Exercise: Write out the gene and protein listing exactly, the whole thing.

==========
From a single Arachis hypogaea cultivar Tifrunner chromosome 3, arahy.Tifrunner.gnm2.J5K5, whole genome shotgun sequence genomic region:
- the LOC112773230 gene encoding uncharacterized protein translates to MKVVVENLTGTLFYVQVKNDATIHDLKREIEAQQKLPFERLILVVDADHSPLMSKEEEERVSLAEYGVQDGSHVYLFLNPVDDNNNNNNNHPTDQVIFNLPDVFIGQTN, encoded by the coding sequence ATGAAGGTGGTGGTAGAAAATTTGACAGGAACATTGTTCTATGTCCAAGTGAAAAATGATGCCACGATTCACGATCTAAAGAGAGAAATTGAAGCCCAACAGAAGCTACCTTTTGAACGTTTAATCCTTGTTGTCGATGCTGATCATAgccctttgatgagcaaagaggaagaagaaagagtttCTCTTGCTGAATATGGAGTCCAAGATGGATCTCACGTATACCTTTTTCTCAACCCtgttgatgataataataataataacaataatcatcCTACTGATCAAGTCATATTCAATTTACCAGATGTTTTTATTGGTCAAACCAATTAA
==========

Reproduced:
From a single Arachis hypogaea cultivar Tifrunner chromosome 3, arahy.Tifrunner.gnm2.J5K5, whole genome shotgun sequence genomic region:
- the LOC112773230 gene encoding uncharacterized protein translates to MKVVVENLTGTLFYVQVKNDATIHDLKREIEAQQKLPFERLILVVDADHSPLMSKEEEERVSLAEYGVQDGSHVYLFLNPVDDNNNNNNNHPTDQVIFNLPDVFIGQTN, encoded by the coding sequence ATGAAGGTGGTGGTAGAAAATTTGACAGGAACATTGTTCTATGTCCAAGTGAAAAATGATGCCACGATTCACGATCTAAAGAGAGAAATTGAAGCCCAACAGAAGCTACCTTTTGAACGTTTAATCCTTGTTGTCGATGCTGATCATAgccctttgatgagcaaagaggaagaagaaagagtttCTCTTGCTGAATATGGAGTCCAAGATGGATCTCACGTATACCTTTTTCTCAACCCtgttgatgataataataataataacaataatcatcCTACTGATCAAGTCATATTCAATTTACCAGATGTTTTTATTGGTCAAACCAATTAA